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What Are Dental Inlays & Onlays?

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What Are Dental Inlays & Onlays?

Your teeth are an integral part of your day-to-day life. From smiling to eating, strong teeth make life better. When your teeth cause you discomfort, it’s hard to focus on anything else.

Dental inlays and onlays are a form of dental restoration that can help you look, and feel your absolute best. 

Inlays & Onlays vs. Fillings vs. Crowns

Dental inlays and onlays, also referred to as indirect fillings, are aesthetically appealing options for patients with substantial tooth decay or damage.

Inlays are used to repair damage in the center of the tooth. Onlays are used to repair damage that extends from the center of the tooth to the outer cusps (pointed edges of your teeth). 

Both inlays and onlays can be made in tooth-coloured composite resin, porcelain, or gold. Since inlays and onlays can closely match your natural tooth colour, it’s nearly impossible to see them. 

With proper care, inlays and onlays can support your teeth for many years. 


Like inlays and onlays, fillings are used to treat cavities and repair tooth decay. 

Fillings are the most basic dental restoration method and are used for minimal damage to the tooth. Fillings can be made in gold, silver amalgam, composite resin, or porcelain. 

Unlike inlays and onlays, fillings are applied in one appointment using a high-intensity light. 

The first layer of tooth-coloured resin is applied and hardened under the light. This layer helps insulate your tooth to make eating and drinking comfortable. Then, your dentist molds the material to the contour of your tooth. Lastly, your dentist will polish the tooth to prevent wear and staining.   


Crowns, also referred to as caps, are a dental restoration method that uses custom-fitted material to repair more extreme tooth decay. Crowns are used when tooth decay extends from the center of the tooth to most or all of the tooth cusps.

Similar to inlays and onlays, crowns first require an impression of your teeth to create the custom-fitted caps in a lab. Once the caps are ready, a second appointment is made to fit the crowns to your teeth.

Since crowns are custom-made, they can be nearly indistinguishable from your real teeth. With proper care, your crowns can last many years. 

How Are Inlays & Onlays Applied?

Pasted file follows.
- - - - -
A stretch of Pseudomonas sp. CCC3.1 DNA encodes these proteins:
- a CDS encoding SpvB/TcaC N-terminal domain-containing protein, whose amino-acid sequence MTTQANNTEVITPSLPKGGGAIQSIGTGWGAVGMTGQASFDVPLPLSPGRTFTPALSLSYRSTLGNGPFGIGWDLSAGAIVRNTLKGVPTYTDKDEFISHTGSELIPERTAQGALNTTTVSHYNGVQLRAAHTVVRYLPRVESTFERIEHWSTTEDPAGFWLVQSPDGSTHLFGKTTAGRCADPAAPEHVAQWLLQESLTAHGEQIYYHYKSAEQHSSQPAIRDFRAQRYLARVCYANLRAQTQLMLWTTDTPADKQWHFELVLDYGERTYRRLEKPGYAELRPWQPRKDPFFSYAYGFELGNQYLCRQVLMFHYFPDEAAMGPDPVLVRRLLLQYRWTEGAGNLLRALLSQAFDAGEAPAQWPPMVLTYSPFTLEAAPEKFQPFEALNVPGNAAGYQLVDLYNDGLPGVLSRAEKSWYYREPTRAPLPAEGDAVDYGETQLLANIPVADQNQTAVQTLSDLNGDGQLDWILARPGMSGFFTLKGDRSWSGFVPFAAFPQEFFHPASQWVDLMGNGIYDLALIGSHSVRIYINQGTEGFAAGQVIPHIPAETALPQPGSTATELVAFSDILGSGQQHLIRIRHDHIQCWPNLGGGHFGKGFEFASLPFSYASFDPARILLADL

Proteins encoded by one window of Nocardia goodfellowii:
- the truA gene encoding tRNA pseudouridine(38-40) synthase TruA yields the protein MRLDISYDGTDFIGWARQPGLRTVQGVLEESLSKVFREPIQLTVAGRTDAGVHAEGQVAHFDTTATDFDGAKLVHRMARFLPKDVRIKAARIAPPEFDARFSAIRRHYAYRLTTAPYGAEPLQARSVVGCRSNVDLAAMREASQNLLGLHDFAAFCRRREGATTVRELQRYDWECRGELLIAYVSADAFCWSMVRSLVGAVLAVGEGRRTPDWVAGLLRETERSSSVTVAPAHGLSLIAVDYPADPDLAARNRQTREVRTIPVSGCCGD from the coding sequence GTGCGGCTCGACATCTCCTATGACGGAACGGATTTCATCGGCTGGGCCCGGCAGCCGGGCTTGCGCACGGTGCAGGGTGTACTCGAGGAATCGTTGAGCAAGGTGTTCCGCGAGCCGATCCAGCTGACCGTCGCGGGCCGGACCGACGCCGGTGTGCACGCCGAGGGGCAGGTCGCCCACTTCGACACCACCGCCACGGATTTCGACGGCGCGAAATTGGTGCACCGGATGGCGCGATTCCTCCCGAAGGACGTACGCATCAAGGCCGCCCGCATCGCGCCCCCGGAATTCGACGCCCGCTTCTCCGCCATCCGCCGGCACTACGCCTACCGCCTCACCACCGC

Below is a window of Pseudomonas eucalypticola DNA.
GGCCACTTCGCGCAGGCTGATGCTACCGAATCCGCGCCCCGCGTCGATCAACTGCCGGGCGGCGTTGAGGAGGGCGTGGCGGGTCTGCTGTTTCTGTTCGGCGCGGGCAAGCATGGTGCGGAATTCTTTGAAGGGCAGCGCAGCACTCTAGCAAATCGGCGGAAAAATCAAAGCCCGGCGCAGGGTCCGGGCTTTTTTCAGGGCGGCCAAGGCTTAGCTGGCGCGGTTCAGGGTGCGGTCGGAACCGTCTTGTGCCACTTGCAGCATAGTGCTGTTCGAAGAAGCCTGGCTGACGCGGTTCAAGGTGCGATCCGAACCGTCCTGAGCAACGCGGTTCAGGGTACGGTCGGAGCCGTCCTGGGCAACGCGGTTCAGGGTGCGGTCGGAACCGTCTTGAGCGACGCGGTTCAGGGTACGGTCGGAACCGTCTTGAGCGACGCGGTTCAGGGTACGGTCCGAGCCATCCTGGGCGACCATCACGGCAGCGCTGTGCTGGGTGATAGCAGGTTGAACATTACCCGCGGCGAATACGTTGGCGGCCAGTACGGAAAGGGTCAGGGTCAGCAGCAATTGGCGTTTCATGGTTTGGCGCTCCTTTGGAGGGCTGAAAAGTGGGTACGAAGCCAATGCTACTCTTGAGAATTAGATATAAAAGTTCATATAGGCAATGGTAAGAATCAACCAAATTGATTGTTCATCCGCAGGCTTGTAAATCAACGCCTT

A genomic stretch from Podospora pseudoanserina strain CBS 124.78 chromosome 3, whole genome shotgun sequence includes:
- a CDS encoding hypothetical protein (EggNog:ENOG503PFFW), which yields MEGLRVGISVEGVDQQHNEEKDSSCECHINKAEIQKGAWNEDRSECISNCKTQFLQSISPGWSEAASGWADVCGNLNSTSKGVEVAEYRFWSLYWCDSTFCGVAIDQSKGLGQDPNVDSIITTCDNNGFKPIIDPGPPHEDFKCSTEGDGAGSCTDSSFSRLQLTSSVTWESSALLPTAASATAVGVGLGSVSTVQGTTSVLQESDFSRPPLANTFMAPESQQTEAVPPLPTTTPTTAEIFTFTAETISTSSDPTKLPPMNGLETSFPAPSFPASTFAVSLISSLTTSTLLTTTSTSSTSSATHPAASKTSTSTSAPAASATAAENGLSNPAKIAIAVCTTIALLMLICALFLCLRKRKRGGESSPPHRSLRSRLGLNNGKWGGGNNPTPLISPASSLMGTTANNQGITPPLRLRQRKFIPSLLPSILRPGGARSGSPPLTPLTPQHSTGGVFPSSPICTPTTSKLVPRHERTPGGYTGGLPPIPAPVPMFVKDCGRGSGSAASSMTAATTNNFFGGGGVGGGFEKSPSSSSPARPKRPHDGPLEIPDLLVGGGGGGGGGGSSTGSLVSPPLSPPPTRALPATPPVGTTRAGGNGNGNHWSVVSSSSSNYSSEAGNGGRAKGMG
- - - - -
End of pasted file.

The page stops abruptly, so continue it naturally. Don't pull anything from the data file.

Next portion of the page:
Dental inlays and onlays are typically used when teeth are too damaged for a filling but don’t yet require a crown. Generally, getting inlays or onlays requires 2 appointments.

During your first appointment, your dentist will take an impression of the damaged teeth to send to the lab. Your dentist will also clear out any decay or previous fillings to prepare your teeth for your second appointment.

In your second appointment, your dentist will set the inlay or onlay on your affected teeth and use a special bonding material for long-term stability.  

It’s best to be prepared for 2 appointments as your inlays or onlays will have to be custom made in a lab to fit your teeth, a process that usually requires a bit more time. 

What’s Right For Me?

Inlays and onlays offer a lot of benefits for patients with tooth decay. Some of these benefits include:

  • Extra strength & support for your teeth
  • Increased longevity (with proper care)
  • Better preservation of natural teeth
  • Close colour match to natural teeth
  • Repair for any failed fillings

Fillings can be a good fix in the beginning, but many patients report sensitivity in the affected tooth. Studies also show that fillings don’t improve the strength of a tooth. 

Your dentist can help you determine the best course of treatment for your teeth.

When to See Your Dentist

If you experience any heightened sensitivity, discomfort, or pain when you eat or drink, book an appointment with your dentist. Our team is happy to answer any questions you may have and ensure you get the right treatment for your teeth.

Written by Dr. Kostas Papadopoulos

Dr. Kostas Papadopoulos received his Doctor of Dental Surgery degree from the University of Toronto in 1992 after completing 3 years of biochemistry and the 4-year program in dentistry. He enjoys continuing education and has attended numerous rehabilitative and cosmetic dentistry programs, including courses taught by Dr. John Kois.

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